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I've seen this in two places. One is in the Sichos of the Lubavitcher Rebbe who comments on Yosef's amazing sensitivity that he had towards others. This is also noted by R. Yaakov Kamenetsky, in Emes L'Yaakov (40:6) who adds that this is particularly remarkable given his own situation, that he asked others how they were doing in an effort to cheer them up. ...


After a basic review of the sources, I would say that the basic answer to your questions are: No, there is no source that says that we have to cover our mouths when we yawn to avoid evil spirits entering our bodies. In fact, to my knowledge, there is no source that says that one is required to do so at all except in prayer. No, the only reason found in ...


The custom of covering your mouth while yawning is common in several cultures, but so far, from searching secular sources, I have not found any such customs or requirements with Jewish origins. In Yawning: comparative study of knowledge and beliefs, popular and medical, O. Walusinski writes: According to [Pierre] Saintyves, Islam sees yawning as a sign ...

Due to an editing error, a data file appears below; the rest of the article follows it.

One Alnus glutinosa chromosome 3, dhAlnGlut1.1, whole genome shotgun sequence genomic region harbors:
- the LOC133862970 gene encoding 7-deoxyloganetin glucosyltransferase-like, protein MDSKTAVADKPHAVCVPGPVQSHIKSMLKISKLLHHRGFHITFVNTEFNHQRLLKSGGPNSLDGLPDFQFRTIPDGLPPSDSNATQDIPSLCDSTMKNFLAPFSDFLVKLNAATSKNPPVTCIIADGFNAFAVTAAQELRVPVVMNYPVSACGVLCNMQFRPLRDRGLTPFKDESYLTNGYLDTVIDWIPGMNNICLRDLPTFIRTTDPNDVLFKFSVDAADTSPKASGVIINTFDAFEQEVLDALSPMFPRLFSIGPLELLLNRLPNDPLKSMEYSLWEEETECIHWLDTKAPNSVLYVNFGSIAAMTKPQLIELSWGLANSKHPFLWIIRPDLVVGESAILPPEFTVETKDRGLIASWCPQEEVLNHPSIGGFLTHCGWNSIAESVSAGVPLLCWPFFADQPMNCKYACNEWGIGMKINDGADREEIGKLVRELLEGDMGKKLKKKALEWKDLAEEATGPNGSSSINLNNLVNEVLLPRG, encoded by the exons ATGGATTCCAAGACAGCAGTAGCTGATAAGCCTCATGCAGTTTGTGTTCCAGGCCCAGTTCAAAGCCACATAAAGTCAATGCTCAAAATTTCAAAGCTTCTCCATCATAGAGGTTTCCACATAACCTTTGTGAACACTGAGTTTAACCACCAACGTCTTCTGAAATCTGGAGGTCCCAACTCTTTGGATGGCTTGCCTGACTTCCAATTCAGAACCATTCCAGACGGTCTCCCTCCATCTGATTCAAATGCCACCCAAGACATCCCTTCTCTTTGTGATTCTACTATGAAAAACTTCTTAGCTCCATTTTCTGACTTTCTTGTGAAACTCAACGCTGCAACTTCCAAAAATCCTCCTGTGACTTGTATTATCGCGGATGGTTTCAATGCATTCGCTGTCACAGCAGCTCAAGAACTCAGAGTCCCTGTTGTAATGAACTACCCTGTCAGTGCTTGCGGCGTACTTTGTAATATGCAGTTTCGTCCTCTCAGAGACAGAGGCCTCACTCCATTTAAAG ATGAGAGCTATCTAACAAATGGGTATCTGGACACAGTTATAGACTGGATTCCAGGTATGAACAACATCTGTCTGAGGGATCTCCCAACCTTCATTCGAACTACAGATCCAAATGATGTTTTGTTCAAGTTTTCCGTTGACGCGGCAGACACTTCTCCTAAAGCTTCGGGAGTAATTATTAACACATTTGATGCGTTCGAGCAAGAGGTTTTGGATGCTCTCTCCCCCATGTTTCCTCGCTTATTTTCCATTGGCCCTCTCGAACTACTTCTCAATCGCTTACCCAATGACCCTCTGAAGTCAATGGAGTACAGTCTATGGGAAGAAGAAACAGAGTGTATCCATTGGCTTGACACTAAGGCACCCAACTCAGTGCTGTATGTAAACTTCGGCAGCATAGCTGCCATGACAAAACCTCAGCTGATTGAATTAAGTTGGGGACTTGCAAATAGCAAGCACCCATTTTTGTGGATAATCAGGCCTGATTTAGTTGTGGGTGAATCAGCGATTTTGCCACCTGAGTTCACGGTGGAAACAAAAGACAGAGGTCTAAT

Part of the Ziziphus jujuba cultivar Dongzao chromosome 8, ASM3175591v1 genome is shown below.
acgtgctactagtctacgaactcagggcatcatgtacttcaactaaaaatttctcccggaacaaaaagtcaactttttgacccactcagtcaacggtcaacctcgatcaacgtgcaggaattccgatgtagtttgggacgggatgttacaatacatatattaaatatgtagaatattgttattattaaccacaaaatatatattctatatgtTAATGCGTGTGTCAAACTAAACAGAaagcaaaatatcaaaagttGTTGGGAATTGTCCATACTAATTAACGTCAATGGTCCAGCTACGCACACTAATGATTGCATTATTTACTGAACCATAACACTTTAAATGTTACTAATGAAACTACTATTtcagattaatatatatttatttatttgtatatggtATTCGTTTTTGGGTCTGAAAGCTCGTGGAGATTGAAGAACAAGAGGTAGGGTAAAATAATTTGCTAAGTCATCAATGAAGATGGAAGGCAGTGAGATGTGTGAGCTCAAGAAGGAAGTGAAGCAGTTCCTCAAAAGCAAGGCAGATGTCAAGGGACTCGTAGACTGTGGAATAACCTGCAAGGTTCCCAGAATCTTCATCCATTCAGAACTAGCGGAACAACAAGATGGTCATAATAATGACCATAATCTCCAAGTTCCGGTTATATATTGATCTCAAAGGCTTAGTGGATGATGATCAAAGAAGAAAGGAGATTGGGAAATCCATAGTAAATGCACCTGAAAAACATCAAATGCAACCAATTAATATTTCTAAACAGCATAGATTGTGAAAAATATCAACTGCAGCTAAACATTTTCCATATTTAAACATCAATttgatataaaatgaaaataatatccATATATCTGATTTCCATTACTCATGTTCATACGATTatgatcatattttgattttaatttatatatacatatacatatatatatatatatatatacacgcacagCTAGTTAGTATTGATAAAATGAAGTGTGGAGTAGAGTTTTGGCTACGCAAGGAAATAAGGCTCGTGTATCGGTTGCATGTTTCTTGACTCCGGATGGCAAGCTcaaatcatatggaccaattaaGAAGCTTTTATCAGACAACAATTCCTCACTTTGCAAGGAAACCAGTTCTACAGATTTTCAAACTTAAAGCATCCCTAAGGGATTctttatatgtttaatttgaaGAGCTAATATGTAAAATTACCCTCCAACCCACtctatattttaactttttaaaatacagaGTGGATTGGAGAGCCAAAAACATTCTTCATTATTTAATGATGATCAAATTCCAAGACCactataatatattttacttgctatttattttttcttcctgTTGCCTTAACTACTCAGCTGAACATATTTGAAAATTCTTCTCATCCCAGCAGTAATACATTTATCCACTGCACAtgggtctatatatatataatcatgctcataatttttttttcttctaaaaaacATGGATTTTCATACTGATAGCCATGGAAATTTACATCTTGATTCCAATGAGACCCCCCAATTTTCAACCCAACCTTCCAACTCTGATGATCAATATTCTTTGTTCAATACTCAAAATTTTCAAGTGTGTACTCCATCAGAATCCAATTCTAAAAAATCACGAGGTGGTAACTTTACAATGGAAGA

It's a din in Hilchos Derech Eretz. It's manners.


Rebi would cover his mouth when yawning during prayers. Brachos 24a-b: אמר ר' חנינא אני ראיתי את רבי שגיהק ופיהק ונתעטש ורק וממשמש בבגדו אבל לא היה מתעטף וכשהוא מפהק היה מניח ידו על סנטרו


שלחן ערוך סימן צז סעיף א (titled: "שלא יגהק ושלא יפהק בשעת התפלה," "Not to yawn during prayers") לא יגהק (מוציא מגופו לפיו נפיחה מתוך שובעו, רייטי"ר בלע"ז). ולא יפהק (פותח פיו להוציא רוח הפה) ואם צריך לפהק מתוך אונס יניח ידו על פיו שלא תראה פתיחתו. Do not burp or yawn [during prayers]; and if one must yawn, one should cover his mouth with his ...

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